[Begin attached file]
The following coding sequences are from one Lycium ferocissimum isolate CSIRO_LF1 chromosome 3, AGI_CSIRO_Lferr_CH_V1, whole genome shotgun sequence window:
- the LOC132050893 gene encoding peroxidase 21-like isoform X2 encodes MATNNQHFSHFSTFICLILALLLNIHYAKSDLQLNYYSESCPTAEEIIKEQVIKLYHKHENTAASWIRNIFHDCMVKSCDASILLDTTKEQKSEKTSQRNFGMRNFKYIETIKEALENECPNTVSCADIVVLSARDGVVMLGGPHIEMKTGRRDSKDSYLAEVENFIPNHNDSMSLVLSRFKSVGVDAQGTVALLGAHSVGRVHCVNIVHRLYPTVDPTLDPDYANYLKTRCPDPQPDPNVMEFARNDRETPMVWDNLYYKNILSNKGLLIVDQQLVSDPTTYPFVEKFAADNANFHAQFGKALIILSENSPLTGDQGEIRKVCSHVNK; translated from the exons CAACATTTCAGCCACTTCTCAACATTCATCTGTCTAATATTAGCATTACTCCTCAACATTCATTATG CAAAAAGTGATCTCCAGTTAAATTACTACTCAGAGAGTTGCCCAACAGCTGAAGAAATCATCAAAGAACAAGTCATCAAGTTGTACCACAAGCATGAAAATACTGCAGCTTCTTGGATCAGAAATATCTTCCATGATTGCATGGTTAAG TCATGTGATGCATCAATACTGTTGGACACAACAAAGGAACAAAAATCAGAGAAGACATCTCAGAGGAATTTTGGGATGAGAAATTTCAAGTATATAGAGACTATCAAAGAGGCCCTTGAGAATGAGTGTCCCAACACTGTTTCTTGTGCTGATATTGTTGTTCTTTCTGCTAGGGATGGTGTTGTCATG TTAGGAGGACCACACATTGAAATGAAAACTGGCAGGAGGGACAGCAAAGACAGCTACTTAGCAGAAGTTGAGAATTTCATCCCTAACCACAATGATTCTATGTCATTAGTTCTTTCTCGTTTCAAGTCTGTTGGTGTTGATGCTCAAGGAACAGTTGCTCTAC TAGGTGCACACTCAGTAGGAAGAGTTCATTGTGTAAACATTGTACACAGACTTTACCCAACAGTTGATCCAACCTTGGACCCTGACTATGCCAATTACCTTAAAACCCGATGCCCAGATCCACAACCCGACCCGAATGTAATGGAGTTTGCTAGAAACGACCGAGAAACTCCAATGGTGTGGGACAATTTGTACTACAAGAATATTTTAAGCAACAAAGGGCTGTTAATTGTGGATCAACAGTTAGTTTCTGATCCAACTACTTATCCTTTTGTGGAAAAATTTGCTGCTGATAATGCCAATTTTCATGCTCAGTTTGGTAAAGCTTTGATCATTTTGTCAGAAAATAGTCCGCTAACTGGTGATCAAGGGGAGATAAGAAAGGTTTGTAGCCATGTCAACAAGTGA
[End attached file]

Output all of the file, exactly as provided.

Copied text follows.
The following coding sequences are from one Lycium ferocissimum isolate CSIRO_LF1 chromosome 3, AGI_CSIRO_Lferr_CH_V1, whole genome shotgun sequence window:
- the LOC132050893 gene encoding peroxidase 21-like isoform X2 encodes MATNNQHFSHFSTFICLILALLLNIHYAKSDLQLNYYSESCPTAEEIIKEQVIKLYHKHENTAASWIRNIFHDCMVKSCDASILLDTTKEQKSEKTSQRNFGMRNFKYIETIKEALENECPNTVSCADIVVLSARDGVVMLGGPHIEMKTGRRDSKDSYLAEVENFIPNHNDSMSLVLSRFKSVGVDAQGTVALLGAHSVGRVHCVNIVHRLYPTVDPTLDPDYANYLKTRCPDPQPDPNVMEFARNDRETPMVWDNLYYKNILSNKGLLIVDQQLVSDPTTYPFVEKFAADNANFHAQFGKALIILSENSPLTGDQGEIRKVCSHVNK; translated from the exons CAACATTTCAGCCACTTCTCAACATTCATCTGTCTAATATTAGCATTACTCCTCAACATTCATTATG CAAAAAGTGATCTCCAGTTAAATTACTACTCAGAGAGTTGCCCAACAGCTGAAGAAATCATCAAAGAACAAGTCATCAAGTTGTACCACAAGCATGAAAATACTGCAGCTTCTTGGATCAGAAATATCTTCCATGATTGCATGGTTAAG TCATGTGATGCATCAATACTGTTGGACACAACAAAGGAACAAAAATCAGAGAAGACATCTCAGAGGAATTTTGGGATGAGAAATTTCAAGTATATAGAGACTATCAAAGAGGCCCTTGAGAATGAGTGTCCCAACACTGTTTCTTGTGCTGATATTGTTGTTCTTTCTGCTAGGGATGGTGTTGTCATG TTAGGAGGACCACACATTGAAATGAAAACTGGCAGGAGGGACAGCAAAGACAGCTACTTAGCAGAAGTTGAGAATTTCATCCCTAACCACAATGATTCTATGTCATTAGTTCTTTCTCGTTTCAAGTCTGTTGGTGTTGATGCTCAAGGAACAGTTGCTCTAC TAGGTGCACACTCAGTAGGAAGAGTTCATTGTGTAAACATTGTACACAGACTTTACCCAACAGTTGATCCAACCTTGGACCCTGACTATGCCAATTACCTTAAAACCCGATGCCCAGATCCACAACCCGACCCGAATGTAATGGAGTTTGCTAGAAACGACCGAGAAACTCCAATGGTGTGGGACAATTTGTACTACAAGAATATTTTAAGCAACAAAGGGCTGTTAATTGTGGATCAACAGTTAGTTTCTGATCCAACTACTTATCCTTTTGTGGAAAAATTTGCTGCTGATAATGCCAATTTTCATGCTCAGTTTGGTAAAGCTTTGATCATTTTGTCAGAAAATAGTCCGCTAACTGGTGATCAAGGGGAGATAAGAAAGGTTTGTAGCCATGTCAACAAGTGA